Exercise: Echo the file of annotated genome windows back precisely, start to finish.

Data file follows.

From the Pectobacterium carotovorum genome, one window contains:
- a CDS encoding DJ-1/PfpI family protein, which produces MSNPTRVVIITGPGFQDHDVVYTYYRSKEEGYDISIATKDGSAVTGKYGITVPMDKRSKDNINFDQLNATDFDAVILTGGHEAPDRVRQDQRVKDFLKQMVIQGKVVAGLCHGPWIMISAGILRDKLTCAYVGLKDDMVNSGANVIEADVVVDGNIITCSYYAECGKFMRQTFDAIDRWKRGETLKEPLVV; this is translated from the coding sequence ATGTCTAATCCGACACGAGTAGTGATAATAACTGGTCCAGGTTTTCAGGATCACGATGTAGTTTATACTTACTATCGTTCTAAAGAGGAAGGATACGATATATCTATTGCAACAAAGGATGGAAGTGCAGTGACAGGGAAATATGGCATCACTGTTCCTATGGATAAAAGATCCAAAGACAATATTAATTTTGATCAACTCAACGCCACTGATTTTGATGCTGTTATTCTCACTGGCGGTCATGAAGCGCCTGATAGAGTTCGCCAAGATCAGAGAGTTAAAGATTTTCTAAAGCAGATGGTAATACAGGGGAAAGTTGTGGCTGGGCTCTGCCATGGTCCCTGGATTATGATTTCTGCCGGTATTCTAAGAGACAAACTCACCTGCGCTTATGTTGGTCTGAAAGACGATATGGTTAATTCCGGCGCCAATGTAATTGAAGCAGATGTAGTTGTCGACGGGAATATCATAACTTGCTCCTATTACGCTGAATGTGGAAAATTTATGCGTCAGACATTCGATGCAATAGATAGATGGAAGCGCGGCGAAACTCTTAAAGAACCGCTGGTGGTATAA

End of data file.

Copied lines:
From the Pectobacterium carotovorum genome, one window contains:
- a CDS encoding DJ-1/PfpI family protein, which produces MSNPTRVVIITGPGFQDHDVVYTYYRSKEEGYDISIATKDGSAVTGKYGITVPMDKRSKDNINFDQLNATDFDAVILTGGHEAPDRVRQDQRVKDFLKQMVIQGKVVAGLCHGPWIMISAGILRDKLTCAYVGLKDDMVNSGANVIEADVVVDGNIITCSYYAECGKFMRQTFDAIDRWKRGETLKEPLVV; this is translated from the coding sequence ATGTCTAATCCGACACGAGTAGTGATAATAACTGGTCCAGGTTTTCAGGATCACGATGTAGTTTATACTTACTATCGTTCTAAAGAGGAAGGATACGATATATCTATTGCAACAAAGGATGGAAGTGCAGTGACAGGGAAATATGGCATCACTGTTCCTATGGATAAAAGATCCAAAGACAATATTAATTTTGATCAACTCAACGCCACTGATTTTGATGCTGTTATTCTCACTGGCGGTCATGAAGCGCCTGATAGAGTTCGCCAAGATCAGAGAGTTAAAGATTTTCTAAAGCAGATGGTAATACAGGGGAAAGTTGTGGCTGGGCTCTGCCATGGTCCCTGGATTATGATTTCTGCCGGTATTCTAAGAGACAAACTCACCTGCGCTTATGTTGGTCTGAAAGACGATATGGTTAATTCCGGCGCCAATGTAATTGAAGCAGATGTAGTTGTCGACGGGAATATCATAACTTGCTCCTATTACGCTGAATGTGGAAAATTTATGCGTCAGACATTCGATGCAATAGATAGATGGAAGCGCGGCGAAACTCTTAAAGAACCGCTGGTGGTATAA